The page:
Is there a feature of Safeco Field that would work well in Fenway Park?
On a rainy day, I sure do miss our roof.
In the year since handing over your crown, what do you miss most about being Miss Washington? 
I miss the children that I was able to work with. I loved nothing more than going into a school and speaking to kids or visiting the kiddos in the hospital. I feel like the point in me doing so was to help make their day better, when really it made my day immensely better.
You’ve recently become a Fenway Ambassador. What’s the best part of that job?
I’m basically in the business of making people happy, so my goal is to make everyone who I encounter at the field feel very special. I love that we have the ability to make someone’s first visit to Fenway even more remarkable.
How do you see the Red Sox finishing in 2016?
Really anything is possible and everyone has a reason to feel hopeful at this point in the season. As long as we can sustain our hitting and step up our pitching we will be golden!
It’s second and goal from the one yard line. Do you run or pass?
I feel like this is an obvious answer, kind of like if you deflate footballs you should be suspended for 4 games, right? 


Definitely have to agree with Kailee on at least a couple of those. I love the Safeco roof, and how it's really just a roof. I imagine that it doesn't give the enclosed feeling of a true dome. I also have to agree that the fried dough sundae sounds amazing. Going to have to check that out myself. As for Cano, I think that by jilting the Yankees to go to Seattle, he's managed to wash the pinstripes off himself in my eyes. I think I could handle seeing him on the Sox. What do you think?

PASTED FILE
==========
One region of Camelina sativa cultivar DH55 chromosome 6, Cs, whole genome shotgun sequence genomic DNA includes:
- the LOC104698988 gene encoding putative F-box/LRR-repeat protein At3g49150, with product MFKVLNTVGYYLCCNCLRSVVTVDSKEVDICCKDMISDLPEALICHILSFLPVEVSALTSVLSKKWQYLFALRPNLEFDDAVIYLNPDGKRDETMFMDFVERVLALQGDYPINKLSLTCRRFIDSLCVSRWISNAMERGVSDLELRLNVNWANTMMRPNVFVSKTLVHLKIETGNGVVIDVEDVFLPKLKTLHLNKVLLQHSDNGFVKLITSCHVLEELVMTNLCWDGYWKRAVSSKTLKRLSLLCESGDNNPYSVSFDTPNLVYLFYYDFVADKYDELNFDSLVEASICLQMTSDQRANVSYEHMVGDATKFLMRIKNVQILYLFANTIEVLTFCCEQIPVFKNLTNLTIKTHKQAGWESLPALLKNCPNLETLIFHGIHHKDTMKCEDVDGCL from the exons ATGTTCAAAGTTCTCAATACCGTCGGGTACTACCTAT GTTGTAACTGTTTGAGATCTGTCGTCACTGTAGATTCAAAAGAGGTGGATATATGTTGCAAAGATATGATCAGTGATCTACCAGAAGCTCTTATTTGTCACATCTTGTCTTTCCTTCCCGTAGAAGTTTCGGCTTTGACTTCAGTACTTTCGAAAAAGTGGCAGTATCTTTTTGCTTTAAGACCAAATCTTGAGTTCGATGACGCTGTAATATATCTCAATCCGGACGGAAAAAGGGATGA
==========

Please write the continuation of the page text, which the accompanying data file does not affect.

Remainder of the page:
I want to give Kailee a huge thank you for visiting. It's always humbling when people take the time and effort, especially when they do a great a job like Kailee did. If you'd like to see more of what she has to say, follow Kailee on Twitter and Instagram. You should also check out her blog: It's a Double Play. (Told you she was a baseball fan!) I'd especially recommend her Super Bowl Post.

Once again, thanks to Kailee! 

Wednesday, June 15, 2016


Many people have a problem when it comes to making a decision. They don't want to make one. They prefer everything is laid out for them. Cut and dry. Black and white. That's why fad diets are so popular. People don't want to think about nutrition. They don't want to compare fats or calories. They just want to know they can't eat any of this, but all they want of that. It's easy. 

It happens in baseball too. One run lead in the ninth inning? Bring in the closer. The manager doesn't need to think. How is the current pitcher doing? Does the closer perform well against the expected batters? Could he use one more day of rest? It's a non-decision. The closer comes in.